DiMarco finds himself in a familiar final-round position
Chris DiMarco has plenty of experience in contending in majors, and with a break here or there at the 2004 PGA Championship or 2005 Masters, he could be a major champion, too. He doesn't want to let another chance slip away on Sunday.
HOYLAKE, England (AP) -- Chris DiMarco should be used to this position.
In contention at the final round of a major? Been there, done that. This time, he'd like to win one.
His emotions churning as he tries to cope with the sudden death of his mother, DiMarco has nevertheless managed to put himself in the thick of things at the Open Championship. A 3-under 69 Saturday left him just a stroke behind Tiger Woods and provided the comforting notion that he was getting a little extra help.
When DiMarco arrived at Royal Liverpool's first tee, he was told that a woman keeping score was named Norma -- the same name as his mother, who died from an apparent heart attack on the Fourth of July.
"I don't know that I've met five people in my life named Norma," DiMarco said. "I told my caddie, 'You can't tell me she's not out here with us.' I've got someone watching over me. I've got some divine intervention. I just know it."
He'll take any edge he can get on Sunday. Woods is at the top of the leader board, a daunting prospect considering his 10-0 record in the majors when he's out front after 54 holes. DiMarco is part of a three-way logjam for second, tied with Ernie Els and Sergio Garcia -- no slouches, either -- at 12-under 204.
Eleven other players, including major winners Jim Furyk, Mark Calcavecchia and Retief Goosen, are within five strokes of the lead.
DiMarco has plenty of experience in these situations, none of it ending like he wanted. He lost a three-way playoff to Vijay Singh at the 2004 PGA Championship. He dropped a playoff to Tiger Woods at the 2005 Masters.
One putt here, one break there and DiMarco could be a two-time major champion. He doesn't want to let another chance slip away.
"You don't know how many chances you're going to have in a lifetime to win a major," DiMarco said. "I've played well enough to win a couple."
He doesn't want to get ahead of himself now. No pondering what it might be like to hoist the claret jug on the 18th green. No thinking about how proud his mother would be to see him win the Open. When those sort of thoughts creep into his head, "you slap yourself in the face and say stop thinking about it until it's over."
After shooting a 65 on Friday, tied for the best round of the week, DiMarco struggled a bit on the front side of the seaside course. A pair of errant 6-irons -- the first a little short at No. 7, the other a bit too strong at No. 9 -- led to bogeys and sent him around the turn at 1-over for the day.
But DiMarco is a scrappy player who feeds off his emotions, and he battled his way back into contention. He stuck a lob wedge within 4 feet of the flag at the 11th. He went back to the 6-iron at No. 12 and had much better results, leaving it 5 feet from the cup. He made it three straight birdies at the par-3 13th, the ball coming to a stop just 2 1/2 feet from a hole-in-one.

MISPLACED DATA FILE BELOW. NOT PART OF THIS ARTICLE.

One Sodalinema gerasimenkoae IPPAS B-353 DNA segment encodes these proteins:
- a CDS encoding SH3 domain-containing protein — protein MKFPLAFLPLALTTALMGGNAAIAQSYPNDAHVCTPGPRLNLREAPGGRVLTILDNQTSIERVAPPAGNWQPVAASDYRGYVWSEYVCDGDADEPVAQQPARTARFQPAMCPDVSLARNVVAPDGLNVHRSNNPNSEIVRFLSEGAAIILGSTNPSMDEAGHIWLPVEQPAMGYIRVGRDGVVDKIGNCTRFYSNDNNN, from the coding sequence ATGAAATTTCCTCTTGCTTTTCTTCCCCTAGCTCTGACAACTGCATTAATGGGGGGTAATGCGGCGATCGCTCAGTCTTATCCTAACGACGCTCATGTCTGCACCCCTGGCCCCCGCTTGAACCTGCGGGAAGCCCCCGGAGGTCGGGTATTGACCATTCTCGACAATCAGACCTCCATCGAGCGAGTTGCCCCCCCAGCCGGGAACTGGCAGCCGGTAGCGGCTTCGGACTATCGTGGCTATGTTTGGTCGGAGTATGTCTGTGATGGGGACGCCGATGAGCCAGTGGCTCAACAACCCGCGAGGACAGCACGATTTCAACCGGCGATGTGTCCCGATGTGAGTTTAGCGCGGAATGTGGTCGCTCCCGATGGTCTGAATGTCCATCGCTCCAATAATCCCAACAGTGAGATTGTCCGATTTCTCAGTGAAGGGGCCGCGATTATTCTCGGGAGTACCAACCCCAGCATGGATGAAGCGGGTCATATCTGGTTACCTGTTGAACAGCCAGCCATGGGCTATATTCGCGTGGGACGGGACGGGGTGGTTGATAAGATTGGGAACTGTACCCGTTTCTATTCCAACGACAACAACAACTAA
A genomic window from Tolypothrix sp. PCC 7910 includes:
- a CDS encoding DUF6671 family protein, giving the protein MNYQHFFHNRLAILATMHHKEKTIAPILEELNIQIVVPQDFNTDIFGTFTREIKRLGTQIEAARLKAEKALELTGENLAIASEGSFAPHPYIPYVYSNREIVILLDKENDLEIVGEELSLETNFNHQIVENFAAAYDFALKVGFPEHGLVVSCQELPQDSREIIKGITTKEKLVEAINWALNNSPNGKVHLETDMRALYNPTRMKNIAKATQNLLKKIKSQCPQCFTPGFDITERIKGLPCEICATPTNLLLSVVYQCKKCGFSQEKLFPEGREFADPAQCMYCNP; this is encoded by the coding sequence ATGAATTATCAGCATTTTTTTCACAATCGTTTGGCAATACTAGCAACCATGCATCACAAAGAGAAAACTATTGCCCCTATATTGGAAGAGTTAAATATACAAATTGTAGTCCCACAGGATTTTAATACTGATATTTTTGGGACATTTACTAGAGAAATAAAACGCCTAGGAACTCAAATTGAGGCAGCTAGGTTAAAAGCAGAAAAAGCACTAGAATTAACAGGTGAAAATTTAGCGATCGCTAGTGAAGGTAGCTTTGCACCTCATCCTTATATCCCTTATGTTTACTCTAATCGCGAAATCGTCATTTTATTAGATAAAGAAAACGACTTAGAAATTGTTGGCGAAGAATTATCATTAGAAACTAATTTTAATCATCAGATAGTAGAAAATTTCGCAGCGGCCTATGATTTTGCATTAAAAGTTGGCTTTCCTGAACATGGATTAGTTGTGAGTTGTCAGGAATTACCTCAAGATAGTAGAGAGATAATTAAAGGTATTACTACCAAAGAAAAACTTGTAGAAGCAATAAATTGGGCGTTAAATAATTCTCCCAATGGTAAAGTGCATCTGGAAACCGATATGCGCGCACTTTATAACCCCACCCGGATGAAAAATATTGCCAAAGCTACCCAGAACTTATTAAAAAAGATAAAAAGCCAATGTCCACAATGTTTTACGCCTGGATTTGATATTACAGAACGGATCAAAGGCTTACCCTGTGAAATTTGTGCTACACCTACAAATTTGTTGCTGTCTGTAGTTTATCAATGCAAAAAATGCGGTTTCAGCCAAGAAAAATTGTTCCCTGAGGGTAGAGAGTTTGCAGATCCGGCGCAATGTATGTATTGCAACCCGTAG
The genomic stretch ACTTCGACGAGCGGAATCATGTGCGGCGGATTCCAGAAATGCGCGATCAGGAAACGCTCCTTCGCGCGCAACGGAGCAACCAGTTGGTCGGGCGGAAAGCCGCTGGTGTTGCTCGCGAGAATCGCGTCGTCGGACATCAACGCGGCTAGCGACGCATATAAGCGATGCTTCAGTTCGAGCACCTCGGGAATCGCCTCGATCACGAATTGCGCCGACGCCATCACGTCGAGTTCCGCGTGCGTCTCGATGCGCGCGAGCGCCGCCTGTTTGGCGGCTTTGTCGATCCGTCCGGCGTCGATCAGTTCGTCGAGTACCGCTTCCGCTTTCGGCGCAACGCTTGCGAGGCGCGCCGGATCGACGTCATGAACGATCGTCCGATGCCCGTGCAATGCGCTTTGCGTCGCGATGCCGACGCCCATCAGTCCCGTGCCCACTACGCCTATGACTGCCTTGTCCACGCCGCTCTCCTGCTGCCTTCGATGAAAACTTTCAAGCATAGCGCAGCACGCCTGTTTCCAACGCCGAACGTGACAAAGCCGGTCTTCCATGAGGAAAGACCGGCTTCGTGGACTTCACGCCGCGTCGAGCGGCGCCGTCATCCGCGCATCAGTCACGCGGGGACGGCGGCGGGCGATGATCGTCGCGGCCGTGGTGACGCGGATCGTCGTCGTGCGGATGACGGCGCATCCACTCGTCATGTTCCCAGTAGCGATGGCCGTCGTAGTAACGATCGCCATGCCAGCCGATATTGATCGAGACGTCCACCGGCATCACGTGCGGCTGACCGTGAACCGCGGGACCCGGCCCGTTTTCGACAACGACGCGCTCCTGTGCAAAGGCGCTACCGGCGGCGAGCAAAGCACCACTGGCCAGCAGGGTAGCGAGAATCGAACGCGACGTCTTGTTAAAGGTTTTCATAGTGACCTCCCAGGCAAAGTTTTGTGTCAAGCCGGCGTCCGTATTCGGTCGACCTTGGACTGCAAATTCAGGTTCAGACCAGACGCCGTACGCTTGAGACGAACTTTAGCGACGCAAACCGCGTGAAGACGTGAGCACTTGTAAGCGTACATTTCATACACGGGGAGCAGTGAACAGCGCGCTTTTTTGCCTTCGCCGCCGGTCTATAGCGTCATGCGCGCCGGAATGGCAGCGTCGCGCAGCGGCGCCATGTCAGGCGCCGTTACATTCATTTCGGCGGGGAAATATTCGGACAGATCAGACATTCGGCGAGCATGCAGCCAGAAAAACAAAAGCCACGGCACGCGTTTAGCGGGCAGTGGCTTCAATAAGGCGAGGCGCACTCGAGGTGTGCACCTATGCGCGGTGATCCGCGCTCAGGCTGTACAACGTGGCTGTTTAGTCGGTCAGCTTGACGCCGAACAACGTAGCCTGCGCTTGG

One last birdie, at the par-5 16th, put him in the next-to-last group on Sunday. DiMarco will play with Els, leaving Woods and Garcia to bring up the rear.
DiMarco insisted that he won't be paying attention to those around him.
"I know one thing is you've got to play your game," he said. "You can't watch what the person you're playing with is doing. You have to do what you're doing and what you've done all week."
For DiMarco, that means sticking mostly with his irons even though he's not one of the bigger hitters on the PGA Tour. He'll put out the driver every now and then, but is mainly concerned with avoiding any big scores and taking advantage when a birdie chance presents itself.
"There's a lot of drivers being hit out there and guys are [making] 7 and stuff like that," he said. "You have to stick by your game plan."
DiMarco and all the other top contenders caught a break when Woods struggled with his putter. The leader had a trio of three-putts on the back nine, which kept him from pulling away. After two rounds well into the 60s, he could only manage a 71 on Saturday.
Then again, everyone is well aware of Woods' perfect success rate in these scenarios -- especially DiMarco. Heck, he was on the losing end in one of them, watching Tiger roll in a birdie putt last year on the first extra hole at Augusta National last year.
Then again, Woods has usually had a much bigger lead going to Sunday. Maybe, just maybe, he'll finally slip up when being chased by a cast of all-stars. Maybe DiMarco will be the only who steals away the claret jug from the world's best player.
"Stats don't lie," DiMarco said. "Obviously, he's a pretty good front-runner, and usually he's got a five- or six-shot lead. Tomorrow, he has a one-shot lead. Anything can happen with a one-shot lead."
Besides, DiMarco feels like he'll have a little extra help Sunday.
"I know there's divine intervention," he said again. "I've got somebody up there who's going to be looking over me."
Copyright 2006 Associated Press. All rights reserved.